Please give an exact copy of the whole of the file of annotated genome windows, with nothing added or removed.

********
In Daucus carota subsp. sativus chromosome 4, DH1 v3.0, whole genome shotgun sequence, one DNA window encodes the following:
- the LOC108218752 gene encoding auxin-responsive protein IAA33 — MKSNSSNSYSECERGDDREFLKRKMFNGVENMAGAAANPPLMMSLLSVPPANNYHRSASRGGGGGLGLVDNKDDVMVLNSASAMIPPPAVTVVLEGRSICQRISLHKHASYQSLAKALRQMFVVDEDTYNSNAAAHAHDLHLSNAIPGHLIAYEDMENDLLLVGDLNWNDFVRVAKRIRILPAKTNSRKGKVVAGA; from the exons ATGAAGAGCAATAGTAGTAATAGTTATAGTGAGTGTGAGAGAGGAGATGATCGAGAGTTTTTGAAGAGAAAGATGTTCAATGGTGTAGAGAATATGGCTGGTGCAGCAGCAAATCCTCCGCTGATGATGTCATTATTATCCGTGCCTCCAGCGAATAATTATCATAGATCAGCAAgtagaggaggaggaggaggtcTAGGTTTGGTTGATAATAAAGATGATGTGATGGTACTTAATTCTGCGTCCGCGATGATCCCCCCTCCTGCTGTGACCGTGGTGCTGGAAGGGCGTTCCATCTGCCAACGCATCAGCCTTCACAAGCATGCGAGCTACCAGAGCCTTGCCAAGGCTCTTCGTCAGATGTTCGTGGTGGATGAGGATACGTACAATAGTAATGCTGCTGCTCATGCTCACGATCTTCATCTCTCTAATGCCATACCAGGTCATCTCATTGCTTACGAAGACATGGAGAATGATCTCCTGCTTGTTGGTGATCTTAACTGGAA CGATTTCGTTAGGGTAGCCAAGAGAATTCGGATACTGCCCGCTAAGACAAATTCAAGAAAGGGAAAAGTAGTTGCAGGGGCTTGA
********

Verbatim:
In Daucus carota subsp. sativus chromosome 4, DH1 v3.0, whole genome shotgun sequence, one DNA window encodes the following:
- the LOC108218752 gene encoding auxin-responsive protein IAA33 — MKSNSSNSYSECERGDDREFLKRKMFNGVENMAGAAANPPLMMSLLSVPPANNYHRSASRGGGGGLGLVDNKDDVMVLNSASAMIPPPAVTVVLEGRSICQRISLHKHASYQSLAKALRQMFVVDEDTYNSNAAAHAHDLHLSNAIPGHLIAYEDMENDLLLVGDLNWNDFVRVAKRIRILPAKTNSRKGKVVAGA; from the exons ATGAAGAGCAATAGTAGTAATAGTTATAGTGAGTGTGAGAGAGGAGATGATCGAGAGTTTTTGAAGAGAAAGATGTTCAATGGTGTAGAGAATATGGCTGGTGCAGCAGCAAATCCTCCGCTGATGATGTCATTATTATCCGTGCCTCCAGCGAATAATTATCATAGATCAGCAAgtagaggaggaggaggaggtcTAGGTTTGGTTGATAATAAAGATGATGTGATGGTACTTAATTCTGCGTCCGCGATGATCCCCCCTCCTGCTGTGACCGTGGTGCTGGAAGGGCGTTCCATCTGCCAACGCATCAGCCTTCACAAGCATGCGAGCTACCAGAGCCTTGCCAAGGCTCTTCGTCAGATGTTCGTGGTGGATGAGGATACGTACAATAGTAATGCTGCTGCTCATGCTCACGATCTTCATCTCTCTAATGCCATACCAGGTCATCTCATTGCTTACGAAGACATGGAGAATGATCTCCTGCTTGTTGGTGATCTTAACTGGAA CGATTTCGTTAGGGTAGCCAAGAGAATTCGGATACTGCCCGCTAAGACAAATTCAAGAAAGGGAAAAGTAGTTGCAGGGGCTTGA